In March 2021, Cody Kelso and his mother walked from Gibsons to Powell River to raise awareness about climate change. Here is our in-depth interview with the young leader on his biggest challenges, inspirations, and thoughts for the future.
SCCA: Congratulations, Cody, for exceeding your goal of raising $20,000 for a solar roof on the Sunshine Coast SPCA building and $10,000 for the British Columbia Sustainable Energy Association. What are some of your most memorable moments from the campaign?
Cody: When we were in Powell River, a mail carrier saw us walking and had read about what we were doing. He went home, grabbed a bag of change and found us again and gave us the money. Though not a lot of money, it was so amazing that he took the time to go and get us the money and bring it to us. Every little bit helps. Also, the number of people who sponsored us along our way to make the walk happen, with them saying, “I want to do this for you because I think that what you are doing is really cool”.
SCCA: Walking approximately 115 kilometres from Gibsons to Powell River in just four days is an impressive achievement. What training did you do to prepare for the challenge?
Cody: We did practice walks, with our biggest one being 21km. We started our practice walks in January and we did them every weekend leading up to the walk.
SCCA: You and your mother, Megan, both have a history of community service. What other events or organizations have you helped to support in the past?
Cody: At the age of 8, I did a food drive in Tuwanek to help the local food bank, raising funds and gathering canned goods. I then moved on to a garage sale where I asked people to either donate or buy some of my things for the Sunshine Coast Wildlife Organization. The most recent (other than our walk) was raising over $300 for wolverines through Earth Rangers.
SCCA: Terry Fox has been mentioned as one of your role models. What were some of his qualities that you admire?
Cody: I admire the fact that Terry Fox never gave up and he had an undefeatable spirit.
SCCA: The money you raised will help to bring the “Cool It” climate leadership training program to the schools on the Sunshine Coast. Why do you think that students should get involved?
Cody: Students should be involved because the younger you are when you learn about climate change, the more time you will have to make changes in your life to help the planet for the better. Adults can make changes but they may have less of an impact because they are older and just starting to make the changes.
SCCA: “Cool It” challenges students and their families to reduce their carbon footprint. In your opinion, what are some of the best ways of doing this?
Cody: One of the big things I do is wear hand-me-downs for clothing. I enjoy wearing the clothes my cousins once wore and know that by not buying all new clothes that I am making less of a carbon footprint. I try not to have single use plastic around. This helps keep it out of the landfill and helps keep the oceans clean. I also like to bike/walk to school from my nana’s house (my house is a bit too far for this). This helps because my mom or dad do not have to drive as far to get me.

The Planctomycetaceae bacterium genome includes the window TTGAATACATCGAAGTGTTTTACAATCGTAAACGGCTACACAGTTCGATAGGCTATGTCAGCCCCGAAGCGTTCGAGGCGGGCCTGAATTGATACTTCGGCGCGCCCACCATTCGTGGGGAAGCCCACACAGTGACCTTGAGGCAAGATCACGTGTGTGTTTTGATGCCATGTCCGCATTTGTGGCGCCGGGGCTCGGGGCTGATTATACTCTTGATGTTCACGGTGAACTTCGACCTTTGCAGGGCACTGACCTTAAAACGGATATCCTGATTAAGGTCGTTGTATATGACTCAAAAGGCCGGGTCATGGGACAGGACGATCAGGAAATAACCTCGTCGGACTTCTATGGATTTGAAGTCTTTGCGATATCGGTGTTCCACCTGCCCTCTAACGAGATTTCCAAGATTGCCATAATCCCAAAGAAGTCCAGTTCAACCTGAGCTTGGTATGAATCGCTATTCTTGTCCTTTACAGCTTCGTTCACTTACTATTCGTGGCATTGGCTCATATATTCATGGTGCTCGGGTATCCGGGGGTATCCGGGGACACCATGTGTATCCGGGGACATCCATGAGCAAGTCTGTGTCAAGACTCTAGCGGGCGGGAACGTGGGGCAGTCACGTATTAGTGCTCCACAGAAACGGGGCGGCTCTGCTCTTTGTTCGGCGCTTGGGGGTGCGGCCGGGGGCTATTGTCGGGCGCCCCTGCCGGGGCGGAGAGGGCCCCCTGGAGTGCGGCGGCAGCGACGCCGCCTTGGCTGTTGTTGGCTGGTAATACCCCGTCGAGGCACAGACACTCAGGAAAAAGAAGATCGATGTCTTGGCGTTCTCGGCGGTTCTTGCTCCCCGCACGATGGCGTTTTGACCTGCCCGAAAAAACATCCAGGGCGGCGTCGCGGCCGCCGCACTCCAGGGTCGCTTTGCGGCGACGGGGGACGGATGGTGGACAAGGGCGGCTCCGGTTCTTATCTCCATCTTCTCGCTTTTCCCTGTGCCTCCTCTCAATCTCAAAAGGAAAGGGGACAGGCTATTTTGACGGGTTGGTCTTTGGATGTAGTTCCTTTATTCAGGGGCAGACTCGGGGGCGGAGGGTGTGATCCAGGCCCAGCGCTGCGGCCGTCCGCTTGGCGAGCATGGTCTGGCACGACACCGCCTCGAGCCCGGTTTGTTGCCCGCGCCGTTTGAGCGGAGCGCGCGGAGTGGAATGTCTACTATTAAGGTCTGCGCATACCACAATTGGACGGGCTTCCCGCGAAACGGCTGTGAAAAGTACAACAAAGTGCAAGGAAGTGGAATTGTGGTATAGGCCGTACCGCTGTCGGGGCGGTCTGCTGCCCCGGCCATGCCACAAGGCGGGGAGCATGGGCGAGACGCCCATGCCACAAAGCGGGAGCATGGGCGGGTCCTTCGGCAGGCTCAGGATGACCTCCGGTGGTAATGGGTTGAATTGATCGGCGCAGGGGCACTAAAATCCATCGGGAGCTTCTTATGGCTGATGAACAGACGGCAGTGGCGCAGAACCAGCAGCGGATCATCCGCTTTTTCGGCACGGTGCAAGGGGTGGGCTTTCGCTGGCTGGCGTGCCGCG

SCCA: Swedish teenager Greta Thunberg has been a leading climate activist. Is there anything that you have learned from her?
Cody: I have learned that by speaking out we can make a difference. I did this walk and through the paper and social media have managed to speak out about making a change and a change has happened.
SCCA: During your campaign, how much encouragement did you receive from your peers? Do you feel that many of them share your concerns about animals and the environment?
Cody: I received lots of encouragement from students in my class, though my closer friends thought it would be easy to do so they did not encourage me as much. They do care about these subjects but I am not sure they would have done what I did. They all have things they care about in the world. For example, I have one friend who is big on feminism. They care about the environment and animals but it might not be their number one thing.
SCCA: Have there been any follow-up activities for you to attend to since the walk ended?
Cody: I attended an SPCA camp where I learned about how to train animals and what is good for certain animals and what is not. I was also given a book by Naomi Klein called “How to Change Everything”. I was able to attend a Zoom meeting where she spoke about her book and included two girls who are activists concerned about climate change.
SCCA: What are you looking forward to about serving as the youth representative on the board of the Sunshine Coast Community Solar Association?
Cody: Being a member gives me a chance to come up with new ideas to help other organizations with fundraising for their solar panels.
SCCA: The Sunshine Coast has a lot of biodiversity. What are some species you enjoy the most?
Cody: I really enjoy red snappers, my favorite fish. I love seals, my favorite mammal. I just want to go up and hug them. And I love mallards and oyster catchers.
SCCA: The motto that you created with Megan during the walk was “Believe. Do. Achieve.” If you had the chance to change one thing about the world, what would it be?
Cody: I would love for everyone to be accepted for who they are and for diversity to be everywhere.